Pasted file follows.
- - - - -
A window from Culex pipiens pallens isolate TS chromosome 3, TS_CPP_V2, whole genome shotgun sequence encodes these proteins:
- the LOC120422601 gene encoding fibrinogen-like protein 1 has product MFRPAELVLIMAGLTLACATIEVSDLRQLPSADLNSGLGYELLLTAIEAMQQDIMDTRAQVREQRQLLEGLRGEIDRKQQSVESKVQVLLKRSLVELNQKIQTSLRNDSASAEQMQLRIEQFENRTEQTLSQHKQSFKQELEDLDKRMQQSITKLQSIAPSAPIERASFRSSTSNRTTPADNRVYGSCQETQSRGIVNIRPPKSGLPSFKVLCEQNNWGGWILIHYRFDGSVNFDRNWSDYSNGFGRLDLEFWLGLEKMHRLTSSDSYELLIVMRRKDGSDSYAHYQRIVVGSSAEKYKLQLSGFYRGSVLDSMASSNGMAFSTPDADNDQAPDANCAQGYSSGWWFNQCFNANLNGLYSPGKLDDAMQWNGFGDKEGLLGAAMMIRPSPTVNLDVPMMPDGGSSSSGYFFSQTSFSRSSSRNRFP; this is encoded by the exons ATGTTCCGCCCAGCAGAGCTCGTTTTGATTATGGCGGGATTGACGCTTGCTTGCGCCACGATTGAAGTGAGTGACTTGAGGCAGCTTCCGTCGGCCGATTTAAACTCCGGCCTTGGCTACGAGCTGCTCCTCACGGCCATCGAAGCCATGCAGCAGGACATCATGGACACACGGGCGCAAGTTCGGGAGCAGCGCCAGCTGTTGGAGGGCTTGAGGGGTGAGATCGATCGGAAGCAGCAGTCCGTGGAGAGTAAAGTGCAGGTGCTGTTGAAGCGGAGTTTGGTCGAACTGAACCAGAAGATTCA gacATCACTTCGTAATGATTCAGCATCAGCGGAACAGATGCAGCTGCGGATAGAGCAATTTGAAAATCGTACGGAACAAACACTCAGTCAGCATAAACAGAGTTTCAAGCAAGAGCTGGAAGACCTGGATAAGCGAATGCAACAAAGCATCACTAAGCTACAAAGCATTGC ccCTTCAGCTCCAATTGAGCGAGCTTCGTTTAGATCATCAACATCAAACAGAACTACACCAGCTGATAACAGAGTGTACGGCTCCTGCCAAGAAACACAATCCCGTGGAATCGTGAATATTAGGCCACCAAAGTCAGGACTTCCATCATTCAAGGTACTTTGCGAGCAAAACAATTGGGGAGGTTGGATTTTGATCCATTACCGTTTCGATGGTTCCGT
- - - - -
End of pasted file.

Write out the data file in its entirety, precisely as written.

A window from Culex pipiens pallens isolate TS chromosome 3, TS_CPP_V2, whole genome shotgun sequence encodes these proteins:
- the LOC120422601 gene encoding fibrinogen-like protein 1 has product MFRPAELVLIMAGLTLACATIEVSDLRQLPSADLNSGLGYELLLTAIEAMQQDIMDTRAQVREQRQLLEGLRGEIDRKQQSVESKVQVLLKRSLVELNQKIQTSLRNDSASAEQMQLRIEQFENRTEQTLSQHKQSFKQELEDLDKRMQQSITKLQSIAPSAPIERASFRSSTSNRTTPADNRVYGSCQETQSRGIVNIRPPKSGLPSFKVLCEQNNWGGWILIHYRFDGSVNFDRNWSDYSNGFGRLDLEFWLGLEKMHRLTSSDSYELLIVMRRKDGSDSYAHYQRIVVGSSAEKYKLQLSGFYRGSVLDSMASSNGMAFSTPDADNDQAPDANCAQGYSSGWWFNQCFNANLNGLYSPGKLDDAMQWNGFGDKEGLLGAAMMIRPSPTVNLDVPMMPDGGSSSSGYFFSQTSFSRSSSRNRFP; this is encoded by the exons ATGTTCCGCCCAGCAGAGCTCGTTTTGATTATGGCGGGATTGACGCTTGCTTGCGCCACGATTGAAGTGAGTGACTTGAGGCAGCTTCCGTCGGCCGATTTAAACTCCGGCCTTGGCTACGAGCTGCTCCTCACGGCCATCGAAGCCATGCAGCAGGACATCATGGACACACGGGCGCAAGTTCGGGAGCAGCGCCAGCTGTTGGAGGGCTTGAGGGGTGAGATCGATCGGAAGCAGCAGTCCGTGGAGAGTAAAGTGCAGGTGCTGTTGAAGCGGAGTTTGGTCGAACTGAACCAGAAGATTCA gacATCACTTCGTAATGATTCAGCATCAGCGGAACAGATGCAGCTGCGGATAGAGCAATTTGAAAATCGTACGGAACAAACACTCAGTCAGCATAAACAGAGTTTCAAGCAAGAGCTGGAAGACCTGGATAAGCGAATGCAACAAAGCATCACTAAGCTACAAAGCATTGC ccCTTCAGCTCCAATTGAGCGAGCTTCGTTTAGATCATCAACATCAAACAGAACTACACCAGCTGATAACAGAGTGTACGGCTCCTGCCAAGAAACACAATCCCGTGGAATCGTGAATATTAGGCCACCAAAGTCAGGACTTCCATCATTCAAGGTACTTTGCGAGCAAAACAATTGGGGAGGTTGGATTTTGATCCATTACCGTTTCGATGGTTCCGT